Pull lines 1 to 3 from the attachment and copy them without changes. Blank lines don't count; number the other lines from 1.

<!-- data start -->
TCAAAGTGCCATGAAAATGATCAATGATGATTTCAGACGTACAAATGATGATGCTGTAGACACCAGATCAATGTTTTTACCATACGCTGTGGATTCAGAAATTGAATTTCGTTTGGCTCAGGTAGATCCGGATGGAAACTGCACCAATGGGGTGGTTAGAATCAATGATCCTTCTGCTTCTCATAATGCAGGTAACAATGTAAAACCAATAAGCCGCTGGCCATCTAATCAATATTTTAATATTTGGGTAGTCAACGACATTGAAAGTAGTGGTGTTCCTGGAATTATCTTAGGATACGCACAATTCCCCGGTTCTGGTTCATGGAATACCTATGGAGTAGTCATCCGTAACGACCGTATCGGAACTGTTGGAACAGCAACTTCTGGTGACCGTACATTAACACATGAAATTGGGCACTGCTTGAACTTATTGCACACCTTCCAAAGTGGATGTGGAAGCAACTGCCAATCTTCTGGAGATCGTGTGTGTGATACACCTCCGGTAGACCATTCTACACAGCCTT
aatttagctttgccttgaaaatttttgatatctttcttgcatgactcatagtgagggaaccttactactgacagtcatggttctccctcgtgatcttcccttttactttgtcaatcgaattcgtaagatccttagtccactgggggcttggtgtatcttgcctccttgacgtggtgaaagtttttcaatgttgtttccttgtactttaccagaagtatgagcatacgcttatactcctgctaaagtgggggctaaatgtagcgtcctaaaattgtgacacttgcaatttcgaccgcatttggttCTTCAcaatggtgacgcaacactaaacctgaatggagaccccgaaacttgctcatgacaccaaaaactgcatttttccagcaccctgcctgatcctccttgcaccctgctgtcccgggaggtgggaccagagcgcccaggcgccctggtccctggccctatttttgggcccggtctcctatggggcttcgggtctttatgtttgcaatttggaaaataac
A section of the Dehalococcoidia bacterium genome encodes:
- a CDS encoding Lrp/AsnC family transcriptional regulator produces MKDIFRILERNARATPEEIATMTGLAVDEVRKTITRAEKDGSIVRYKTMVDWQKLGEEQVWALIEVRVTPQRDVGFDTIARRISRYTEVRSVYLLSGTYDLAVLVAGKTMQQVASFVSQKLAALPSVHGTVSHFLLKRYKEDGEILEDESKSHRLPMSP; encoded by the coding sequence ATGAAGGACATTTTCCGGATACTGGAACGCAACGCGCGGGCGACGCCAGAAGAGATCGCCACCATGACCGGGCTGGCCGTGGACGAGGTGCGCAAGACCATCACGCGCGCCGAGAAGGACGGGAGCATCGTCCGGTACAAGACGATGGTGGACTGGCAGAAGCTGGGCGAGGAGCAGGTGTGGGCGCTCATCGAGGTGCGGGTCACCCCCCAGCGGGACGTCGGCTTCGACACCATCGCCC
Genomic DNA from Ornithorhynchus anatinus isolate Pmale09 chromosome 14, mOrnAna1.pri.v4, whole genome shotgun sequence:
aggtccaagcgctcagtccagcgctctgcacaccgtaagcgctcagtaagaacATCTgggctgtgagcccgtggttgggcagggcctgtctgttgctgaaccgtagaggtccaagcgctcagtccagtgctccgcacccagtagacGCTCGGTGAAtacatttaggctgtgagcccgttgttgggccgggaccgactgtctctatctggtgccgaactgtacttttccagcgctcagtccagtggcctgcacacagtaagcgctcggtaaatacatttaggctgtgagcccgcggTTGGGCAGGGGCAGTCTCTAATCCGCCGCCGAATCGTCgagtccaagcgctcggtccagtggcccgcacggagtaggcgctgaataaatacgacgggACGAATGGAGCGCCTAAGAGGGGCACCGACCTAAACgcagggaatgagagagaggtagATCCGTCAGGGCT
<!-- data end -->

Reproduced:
TCAAAGTGCCATGAAAATGATCAATGATGATTTCAGACGTACAAATGATGATGCTGTAGACACCAGATCAATGTTTTTACCATACGCTGTGGATTCAGAAATTGAATTTCGTTTGGCTCAGGTAGATCCGGATGGAAACTGCACCAATGGGGTGGTTAGAATCAATGATCCTTCTGCTTCTCATAATGCAGGTAACAATGTAAAACCAATAAGCCGCTGGCCATCTAATCAATATTTTAATATTTGGGTAGTCAACGACATTGAAAGTAGTGGTGTTCCTGGAATTATCTTAGGATACGCACAATTCCCCGGTTCTGGTTCATGGAATACCTATGGAGTAGTCATCCGTAACGACCGTATCGGAACTGTTGGAACAGCAACTTCTGGTGACCGTACATTAACACATGAAATTGGGCACTGCTTGAACTTATTGCACACCTTCCAAAGTGGATGTGGAAGCAACTGCCAATCTTCTGGAGATCGTGTGTGTGATACACCTCCGGTAGACCATTCTACACAGCCTT
aatttagctttgccttgaaaatttttgatatctttcttgcatgactcatagtgagggaaccttactactgacagtcatggttctccctcgtgatcttcccttttactttgtcaatcgaattcgtaagatccttagtccactgggggcttggtgtatcttgcctccttgacgtggtgaaagtttttcaatgttgtttccttgtactttaccagaagtatgagcatacgcttatactcctgctaaagtgggggctaaatgtagcgtcctaaaattgtgacacttgcaatttcgaccgcatttggttCTTCAcaatggtgacgcaacactaaacctgaatggagaccccgaaacttgctcatgacaccaaaaactgcatttttccagcaccctgcctgatcctccttgcaccctgctgtcccgggaggtgggaccagagcgcccaggcgccctggtccctggccctatttttgggcccggtctcctatggggcttcgggtctttatgtttgcaatttggaaaataac
A section of the Dehalococcoidia bacterium genome encodes: